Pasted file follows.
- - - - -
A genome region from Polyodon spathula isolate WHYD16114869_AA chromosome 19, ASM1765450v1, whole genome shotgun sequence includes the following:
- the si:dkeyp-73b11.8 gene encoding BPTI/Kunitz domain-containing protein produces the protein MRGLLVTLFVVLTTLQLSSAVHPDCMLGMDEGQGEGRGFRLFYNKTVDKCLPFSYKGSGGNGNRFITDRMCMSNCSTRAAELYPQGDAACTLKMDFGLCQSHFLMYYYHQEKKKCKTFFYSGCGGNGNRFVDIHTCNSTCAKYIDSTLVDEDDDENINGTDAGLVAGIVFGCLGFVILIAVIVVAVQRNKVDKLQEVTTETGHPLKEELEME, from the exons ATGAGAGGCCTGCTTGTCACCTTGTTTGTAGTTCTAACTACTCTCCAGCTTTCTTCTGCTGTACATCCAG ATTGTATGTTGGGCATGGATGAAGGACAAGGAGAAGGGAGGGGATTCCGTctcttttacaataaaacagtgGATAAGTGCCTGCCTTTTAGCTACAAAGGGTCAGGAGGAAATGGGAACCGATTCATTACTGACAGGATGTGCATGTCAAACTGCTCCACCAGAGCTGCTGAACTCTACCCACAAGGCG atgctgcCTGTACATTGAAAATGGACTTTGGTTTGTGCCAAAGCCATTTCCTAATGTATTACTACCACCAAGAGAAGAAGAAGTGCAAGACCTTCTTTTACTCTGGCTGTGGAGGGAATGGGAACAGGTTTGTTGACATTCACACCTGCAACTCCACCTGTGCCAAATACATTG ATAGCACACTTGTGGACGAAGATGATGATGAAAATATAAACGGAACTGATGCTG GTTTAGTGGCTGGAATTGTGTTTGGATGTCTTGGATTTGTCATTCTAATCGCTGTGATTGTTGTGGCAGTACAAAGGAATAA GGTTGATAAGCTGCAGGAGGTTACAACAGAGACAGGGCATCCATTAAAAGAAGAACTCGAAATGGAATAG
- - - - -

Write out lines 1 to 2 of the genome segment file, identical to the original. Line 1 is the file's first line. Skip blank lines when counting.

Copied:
A genome region from Polyodon spathula isolate WHYD16114869_AA chromosome 19, ASM1765450v1, whole genome shotgun sequence includes the following:
- the si:dkeyp-73b11.8 gene encoding BPTI/Kunitz domain-containing protein produces the protein MRGLLVTLFVVLTTLQLSSAVHPDCMLGMDEGQGEGRGFRLFYNKTVDKCLPFSYKGSGGNGNRFITDRMCMSNCSTRAAELYPQGDAACTLKMDFGLCQSHFLMYYYHQEKKKCKTFFYSGCGGNGNRFVDIHTCNSTCAKYIDSTLVDEDDDENINGTDAGLVAGIVFGCLGFVILIAVIVVAVQRNKVDKLQEVTTETGHPLKEELEME, from the exons ATGAGAGGCCTGCTTGTCACCTTGTTTGTAGTTCTAACTACTCTCCAGCTTTCTTCTGCTGTACATCCAG ATTGTATGTTGGGCATGGATGAAGGACAAGGAGAAGGGAGGGGATTCCGTctcttttacaataaaacagtgGATAAGTGCCTGCCTTTTAGCTACAAAGGGTCAGGAGGAAATGGGAACCGATTCATTACTGACAGGATGTGCATGTCAAACTGCTCCACCAGAGCTGCTGAACTCTACCCACAAGGCG atgctgcCTGTACATTGAAAATGGACTTTGGTTTGTGCCAAAGCCATTTCCTAATGTATTACTACCACCAAGAGAAGAAGAAGTGCAAGACCTTCTTTTACTCTGGCTGTGGAGGGAATGGGAACAGGTTTGTTGACATTCACACCTGCAACTCCACCTGTGCCAAATACATTG ATAGCACACTTGTGGACGAAGATGATGATGAAAATATAAACGGAACTGATGCTG GTTTAGTGGCTGGAATTGTGTTTGGATGTCTTGGATTTGTCATTCTAATCGCTGTGATTGTTGTGGCAGTACAAAGGAATAA GGTTGATAAGCTGCAGGAGGTTACAACAGAGACAGGGCATCCATTAAAAGAAGAACTCGAAATGGAATAG